Ashleigh Moolman-Pasio (front) won the final stage of the 2012 Tour de Free State, her achievement bringing in additional UCI rankings points which may open the window for a third South African cyclist to participate in the London 2012 Olympic Games. Photo:

Ashleigh Moolman-Pasio’s victory in Sunday’s last stage of the Tour de Free State might just mean that South Africa will be able to send three riders to the Olympic Games in London.

Before the start of the tour South Africa needed about 57 points to move up to the 13th place on the UCI rankings – which would mean three riders can go to the Games.

Moolman-Pasio accumulated 64 points with her 9th (1st stage), 4th (2nd stage), 2nd (3rd stage) and 1st (4th stage) place finishes.

These results might even be good enough for Moolman-Pasio (Lotto-Belisol) to move in to the top thirty on the UCI rankings, and as far as the Olympic Games are concerned, Moolman-Pasio is quick to point out that nothing is set in stone yet.

“We will only know how many riders we will be able to send to the Games after the Exergy Tour in the USA. A lot can still happen.”

Ashleigh Moolman-Pasio celebrates her final Tour de Free State stage win with Emma Johansson (silver medallist, right) and Hanka Kupfernagel (bronze, left). Photo: won the last stage by outsprinting Emma Johansson (HiTec) in the stage from Kestell to Clarens (72 km). Her winning time was 2 hours 10 minutes and 50 seconds. Hanka Kupfernagel (RusVelo), a former world time trial champion and cyclocross world champion, finished third.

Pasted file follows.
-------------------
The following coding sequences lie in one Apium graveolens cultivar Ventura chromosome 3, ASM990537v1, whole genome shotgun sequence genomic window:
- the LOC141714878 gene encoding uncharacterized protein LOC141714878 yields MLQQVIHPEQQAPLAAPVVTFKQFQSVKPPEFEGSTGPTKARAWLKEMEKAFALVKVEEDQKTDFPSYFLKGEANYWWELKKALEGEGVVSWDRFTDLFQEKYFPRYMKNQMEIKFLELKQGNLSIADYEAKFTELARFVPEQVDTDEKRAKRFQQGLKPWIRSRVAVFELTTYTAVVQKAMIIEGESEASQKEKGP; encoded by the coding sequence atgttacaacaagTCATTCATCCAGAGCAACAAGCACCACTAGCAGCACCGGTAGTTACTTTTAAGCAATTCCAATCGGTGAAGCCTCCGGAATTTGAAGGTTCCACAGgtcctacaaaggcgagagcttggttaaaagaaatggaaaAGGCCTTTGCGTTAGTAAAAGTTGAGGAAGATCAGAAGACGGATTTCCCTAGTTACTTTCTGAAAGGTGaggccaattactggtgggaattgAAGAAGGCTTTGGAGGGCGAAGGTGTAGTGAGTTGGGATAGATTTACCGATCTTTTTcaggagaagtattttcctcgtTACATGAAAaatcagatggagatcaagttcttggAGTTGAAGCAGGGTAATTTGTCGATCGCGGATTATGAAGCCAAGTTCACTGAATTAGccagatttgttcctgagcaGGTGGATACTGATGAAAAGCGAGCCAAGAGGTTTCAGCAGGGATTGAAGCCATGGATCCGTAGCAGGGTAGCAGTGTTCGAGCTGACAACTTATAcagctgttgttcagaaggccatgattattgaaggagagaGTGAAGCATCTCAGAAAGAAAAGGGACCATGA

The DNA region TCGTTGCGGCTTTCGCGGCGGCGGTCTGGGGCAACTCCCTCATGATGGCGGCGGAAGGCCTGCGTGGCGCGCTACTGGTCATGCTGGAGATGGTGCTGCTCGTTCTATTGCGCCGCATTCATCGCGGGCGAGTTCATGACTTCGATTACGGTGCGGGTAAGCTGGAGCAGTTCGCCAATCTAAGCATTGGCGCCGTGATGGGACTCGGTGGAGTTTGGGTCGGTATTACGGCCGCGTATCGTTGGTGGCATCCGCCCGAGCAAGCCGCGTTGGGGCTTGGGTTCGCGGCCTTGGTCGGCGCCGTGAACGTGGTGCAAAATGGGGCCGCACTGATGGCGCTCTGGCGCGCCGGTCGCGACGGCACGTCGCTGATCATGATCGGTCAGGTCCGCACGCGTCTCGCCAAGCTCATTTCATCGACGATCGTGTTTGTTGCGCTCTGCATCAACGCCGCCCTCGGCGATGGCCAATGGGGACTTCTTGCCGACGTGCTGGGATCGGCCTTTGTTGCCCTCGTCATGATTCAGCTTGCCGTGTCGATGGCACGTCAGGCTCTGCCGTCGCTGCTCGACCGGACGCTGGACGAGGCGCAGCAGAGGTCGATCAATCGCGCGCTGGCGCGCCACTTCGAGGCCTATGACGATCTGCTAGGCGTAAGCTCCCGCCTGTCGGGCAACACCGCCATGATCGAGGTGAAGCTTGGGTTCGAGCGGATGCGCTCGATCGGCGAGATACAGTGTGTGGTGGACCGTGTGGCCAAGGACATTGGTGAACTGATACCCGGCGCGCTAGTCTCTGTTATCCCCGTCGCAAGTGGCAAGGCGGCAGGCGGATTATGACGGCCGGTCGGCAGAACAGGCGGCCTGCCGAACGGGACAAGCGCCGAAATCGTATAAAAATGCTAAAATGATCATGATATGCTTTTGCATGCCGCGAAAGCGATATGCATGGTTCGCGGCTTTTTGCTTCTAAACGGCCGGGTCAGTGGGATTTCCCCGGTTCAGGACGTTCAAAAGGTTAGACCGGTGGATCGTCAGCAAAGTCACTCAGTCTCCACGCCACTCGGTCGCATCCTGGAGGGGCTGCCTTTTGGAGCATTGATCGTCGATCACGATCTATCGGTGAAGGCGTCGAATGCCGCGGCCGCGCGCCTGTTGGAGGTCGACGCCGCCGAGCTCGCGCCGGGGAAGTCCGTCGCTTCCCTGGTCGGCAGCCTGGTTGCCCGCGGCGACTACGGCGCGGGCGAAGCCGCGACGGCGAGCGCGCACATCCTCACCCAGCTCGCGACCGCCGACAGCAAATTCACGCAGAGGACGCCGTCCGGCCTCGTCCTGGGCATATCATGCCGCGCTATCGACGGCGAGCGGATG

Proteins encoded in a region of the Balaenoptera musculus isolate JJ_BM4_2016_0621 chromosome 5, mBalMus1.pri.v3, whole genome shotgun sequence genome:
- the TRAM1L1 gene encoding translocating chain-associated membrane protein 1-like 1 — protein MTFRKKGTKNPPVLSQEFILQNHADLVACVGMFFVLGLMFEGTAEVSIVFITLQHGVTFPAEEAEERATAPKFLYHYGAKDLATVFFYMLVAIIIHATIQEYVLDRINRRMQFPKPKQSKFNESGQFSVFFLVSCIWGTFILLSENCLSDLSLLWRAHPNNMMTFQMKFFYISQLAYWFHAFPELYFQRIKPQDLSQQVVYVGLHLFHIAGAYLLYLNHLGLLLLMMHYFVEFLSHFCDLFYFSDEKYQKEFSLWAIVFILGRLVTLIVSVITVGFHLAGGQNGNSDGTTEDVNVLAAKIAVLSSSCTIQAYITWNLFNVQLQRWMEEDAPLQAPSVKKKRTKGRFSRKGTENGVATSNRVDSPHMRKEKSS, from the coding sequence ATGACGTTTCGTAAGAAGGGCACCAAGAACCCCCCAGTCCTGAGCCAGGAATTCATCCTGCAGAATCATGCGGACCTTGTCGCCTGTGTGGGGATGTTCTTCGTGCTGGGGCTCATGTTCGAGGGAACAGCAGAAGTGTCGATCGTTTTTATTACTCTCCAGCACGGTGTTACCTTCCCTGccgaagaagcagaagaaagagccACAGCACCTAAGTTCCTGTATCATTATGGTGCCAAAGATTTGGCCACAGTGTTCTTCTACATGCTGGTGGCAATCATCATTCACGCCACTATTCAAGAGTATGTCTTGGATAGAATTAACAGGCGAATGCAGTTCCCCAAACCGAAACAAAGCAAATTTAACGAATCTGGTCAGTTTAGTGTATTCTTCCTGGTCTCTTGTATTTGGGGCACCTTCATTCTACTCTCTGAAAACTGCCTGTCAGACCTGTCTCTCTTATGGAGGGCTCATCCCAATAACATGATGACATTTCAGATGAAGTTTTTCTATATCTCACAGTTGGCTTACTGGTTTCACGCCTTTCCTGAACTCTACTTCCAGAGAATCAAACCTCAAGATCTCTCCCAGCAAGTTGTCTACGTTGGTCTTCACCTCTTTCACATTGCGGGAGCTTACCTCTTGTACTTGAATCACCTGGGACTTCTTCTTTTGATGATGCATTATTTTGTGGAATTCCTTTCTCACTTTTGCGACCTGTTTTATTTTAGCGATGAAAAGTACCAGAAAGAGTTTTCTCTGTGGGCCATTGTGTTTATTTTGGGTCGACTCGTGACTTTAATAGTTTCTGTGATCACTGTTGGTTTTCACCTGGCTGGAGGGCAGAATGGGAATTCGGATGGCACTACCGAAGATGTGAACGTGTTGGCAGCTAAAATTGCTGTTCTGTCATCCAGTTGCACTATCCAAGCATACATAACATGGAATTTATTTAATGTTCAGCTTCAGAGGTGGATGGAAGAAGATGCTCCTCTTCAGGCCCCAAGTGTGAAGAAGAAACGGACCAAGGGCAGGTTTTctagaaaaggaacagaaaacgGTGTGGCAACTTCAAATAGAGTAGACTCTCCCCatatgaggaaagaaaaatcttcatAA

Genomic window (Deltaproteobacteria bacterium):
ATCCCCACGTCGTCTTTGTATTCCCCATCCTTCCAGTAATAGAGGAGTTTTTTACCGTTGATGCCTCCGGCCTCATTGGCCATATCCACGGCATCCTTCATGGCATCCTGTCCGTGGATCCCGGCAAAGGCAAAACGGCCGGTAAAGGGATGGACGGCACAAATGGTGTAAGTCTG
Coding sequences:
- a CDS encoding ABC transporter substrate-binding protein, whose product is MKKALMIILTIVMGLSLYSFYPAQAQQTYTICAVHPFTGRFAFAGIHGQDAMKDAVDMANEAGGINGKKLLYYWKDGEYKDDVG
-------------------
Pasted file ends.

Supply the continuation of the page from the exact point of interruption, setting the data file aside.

Johansson, silver medallist at the 2008 Olympic Games in Beijing, proved during the four days of racing why she is currently the world’s third best women’s rider.

She could be called “Miss Consistency” because she was second in three stages, and won Saturday’s third stage. Needless to say Johansson won overall. Kupfernagel finished second overall (5 seconds adrift) and Moolman-Pasio third (26 seconds adrift).

Moolman-Pasio and Johansson’s battle in the Maloti-mountains, in and around Clarens, has been likened to a chess game being played on two wheels over two days with constant attacks and counter attacks.

The battle in the mountains eventually ended in stalemate as neither the South African nor the Swede could manage to open a substantial gap. “Things might have been different if I had one more day in the mountains,” Moolman-Pasio said.

Moolman-Pasio is going to be busy in the next three weeks. She flew out on Sunday night to Spain where she will be competing in a tough one-day race as well as a tour, and is also going to compete in the women’s version of the Giro d’Italia.

The exciting news for South African’s women’s cycling is that next year the Tour de Free State might be combined with a UCI World Cup-race. “If UCI gives us permission to hold a World Cup in South Africa it will mean that the top 100 riders will be racing in the Free State,” said Barry Austin.